Our Spiritual Dimension
The National Task Force on Lawyer Well-Being included spiritual well-being as a dimension for us to examine. Personally, growing up as a minister’s daughter, I’ve wrestled with what “spirituality” means to me, while trying to carve out a personal identity separate from my parents’ beliefs and expectations. The Task Force defines “spirituality”—in the well-being context—as “developing a sense of meaningfulness and purpose in all aspects of life.”
Positive psychologist, Dr. Isaac Prilleltensky, defines “meaning” as “making a difference in the world through passion, devotion, dedication, achievement, and commitment to a set of values and beliefs.”
Emily Esfahani Smith wrote a great book called The Power of Meaning: Finding Fulfillment in a World Obsessed with Happiness in which she describes four pillars of meaning:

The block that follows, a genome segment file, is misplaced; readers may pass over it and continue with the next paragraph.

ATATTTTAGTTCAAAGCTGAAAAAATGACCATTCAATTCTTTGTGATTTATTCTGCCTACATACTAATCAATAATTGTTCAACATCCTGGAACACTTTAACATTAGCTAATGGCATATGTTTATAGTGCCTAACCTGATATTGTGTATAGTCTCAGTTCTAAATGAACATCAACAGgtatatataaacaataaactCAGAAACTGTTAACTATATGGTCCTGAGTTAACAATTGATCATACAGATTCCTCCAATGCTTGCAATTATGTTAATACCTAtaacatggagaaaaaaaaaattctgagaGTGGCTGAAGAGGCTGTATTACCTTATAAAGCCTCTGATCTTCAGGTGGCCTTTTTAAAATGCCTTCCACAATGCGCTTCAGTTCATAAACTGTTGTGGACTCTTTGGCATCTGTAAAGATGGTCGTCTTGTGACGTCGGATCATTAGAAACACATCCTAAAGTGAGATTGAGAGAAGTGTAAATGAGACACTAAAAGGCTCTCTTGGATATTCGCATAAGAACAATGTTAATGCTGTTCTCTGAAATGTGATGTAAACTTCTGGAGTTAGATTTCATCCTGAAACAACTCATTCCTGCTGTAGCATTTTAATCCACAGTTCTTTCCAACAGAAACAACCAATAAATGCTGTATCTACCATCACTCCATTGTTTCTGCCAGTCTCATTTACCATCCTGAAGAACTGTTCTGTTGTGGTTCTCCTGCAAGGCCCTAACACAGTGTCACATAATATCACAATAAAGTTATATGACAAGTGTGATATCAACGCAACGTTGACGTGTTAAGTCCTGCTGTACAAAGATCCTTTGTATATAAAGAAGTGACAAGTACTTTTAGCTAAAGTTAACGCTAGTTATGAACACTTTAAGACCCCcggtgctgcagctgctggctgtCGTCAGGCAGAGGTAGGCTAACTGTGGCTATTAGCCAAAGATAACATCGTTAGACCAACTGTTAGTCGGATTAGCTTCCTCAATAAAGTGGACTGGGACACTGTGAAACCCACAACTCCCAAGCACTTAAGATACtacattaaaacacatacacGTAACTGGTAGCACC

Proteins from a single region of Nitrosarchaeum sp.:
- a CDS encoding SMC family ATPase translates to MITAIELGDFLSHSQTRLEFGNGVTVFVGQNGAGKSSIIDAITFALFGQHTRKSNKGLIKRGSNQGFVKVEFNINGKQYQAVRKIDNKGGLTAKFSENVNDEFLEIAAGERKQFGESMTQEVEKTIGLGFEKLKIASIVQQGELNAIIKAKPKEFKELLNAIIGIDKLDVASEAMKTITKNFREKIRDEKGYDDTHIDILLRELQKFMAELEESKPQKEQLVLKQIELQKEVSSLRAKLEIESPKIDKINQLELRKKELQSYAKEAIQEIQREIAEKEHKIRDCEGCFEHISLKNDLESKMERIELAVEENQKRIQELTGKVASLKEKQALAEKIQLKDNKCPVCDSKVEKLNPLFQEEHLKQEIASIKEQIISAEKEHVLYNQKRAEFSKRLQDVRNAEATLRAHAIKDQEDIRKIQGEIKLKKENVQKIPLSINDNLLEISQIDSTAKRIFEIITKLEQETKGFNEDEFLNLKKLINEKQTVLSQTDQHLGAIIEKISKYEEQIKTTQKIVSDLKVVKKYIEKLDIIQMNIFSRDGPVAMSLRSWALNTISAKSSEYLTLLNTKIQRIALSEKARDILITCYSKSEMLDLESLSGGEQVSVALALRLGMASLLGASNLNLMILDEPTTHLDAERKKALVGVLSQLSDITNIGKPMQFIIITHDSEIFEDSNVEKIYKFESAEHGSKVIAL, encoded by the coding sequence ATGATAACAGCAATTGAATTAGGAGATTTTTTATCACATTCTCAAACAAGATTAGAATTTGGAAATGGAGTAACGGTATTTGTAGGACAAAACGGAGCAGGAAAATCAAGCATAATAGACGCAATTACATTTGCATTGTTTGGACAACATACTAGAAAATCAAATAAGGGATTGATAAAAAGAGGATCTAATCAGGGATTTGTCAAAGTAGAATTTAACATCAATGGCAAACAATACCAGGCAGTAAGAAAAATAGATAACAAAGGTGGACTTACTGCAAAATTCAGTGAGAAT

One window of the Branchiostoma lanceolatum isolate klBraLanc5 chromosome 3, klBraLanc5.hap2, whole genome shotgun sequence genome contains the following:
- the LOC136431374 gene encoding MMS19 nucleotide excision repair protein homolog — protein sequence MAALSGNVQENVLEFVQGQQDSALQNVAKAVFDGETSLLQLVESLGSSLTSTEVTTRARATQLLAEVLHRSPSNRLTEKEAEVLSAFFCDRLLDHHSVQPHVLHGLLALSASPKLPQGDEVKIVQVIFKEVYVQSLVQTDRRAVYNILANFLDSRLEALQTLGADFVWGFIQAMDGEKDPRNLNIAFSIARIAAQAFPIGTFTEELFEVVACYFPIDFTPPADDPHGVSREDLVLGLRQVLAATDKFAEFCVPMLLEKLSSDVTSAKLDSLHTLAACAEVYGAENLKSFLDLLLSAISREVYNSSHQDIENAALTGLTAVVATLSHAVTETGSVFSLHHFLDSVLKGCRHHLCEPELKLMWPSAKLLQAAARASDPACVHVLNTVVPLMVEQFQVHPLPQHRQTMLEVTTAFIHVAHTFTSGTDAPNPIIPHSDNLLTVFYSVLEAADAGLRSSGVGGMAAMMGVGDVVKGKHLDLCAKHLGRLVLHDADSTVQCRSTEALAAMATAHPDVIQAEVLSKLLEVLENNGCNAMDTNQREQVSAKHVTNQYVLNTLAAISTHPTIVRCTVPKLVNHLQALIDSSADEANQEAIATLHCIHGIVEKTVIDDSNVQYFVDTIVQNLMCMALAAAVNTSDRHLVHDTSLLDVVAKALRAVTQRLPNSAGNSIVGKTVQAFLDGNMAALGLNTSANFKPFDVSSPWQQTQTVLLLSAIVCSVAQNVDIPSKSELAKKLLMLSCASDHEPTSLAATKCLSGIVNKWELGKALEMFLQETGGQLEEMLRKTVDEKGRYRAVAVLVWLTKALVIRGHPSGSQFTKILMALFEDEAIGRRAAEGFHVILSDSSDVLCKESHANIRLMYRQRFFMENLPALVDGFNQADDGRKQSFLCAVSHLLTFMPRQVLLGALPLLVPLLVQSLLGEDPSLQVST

Belonging: feeling connected to others
Purpose: contributing to the world
Storytelling: placing past experiences in context through crafting a life narrative
Transcendence: stepping into a world beyond ourselves
Spiritual Dimension Resources:
- For a deeper dive into cultivating our spiritual well-being dimension, consider exploring Chapter 10 of The Flourishing Lawyer.
- Also consider checking out:
- Benjamin Sells, The Soul of the Law
- Emily Esfahani Smith, The Power of Meaning: Finding Fulfillment in a World Obsessed with Happiness
Reflection Exercise: What does “spirituality” mean to you? Can you write down ten words (nouns, verbs, adjectives, adverbs) that describe what gives your personal life meaning and purpose? Can you write down ten words (nouns, verbs, adjectives, adverbs) that describe what gives your professional life meaning and purpose? Any overlaps?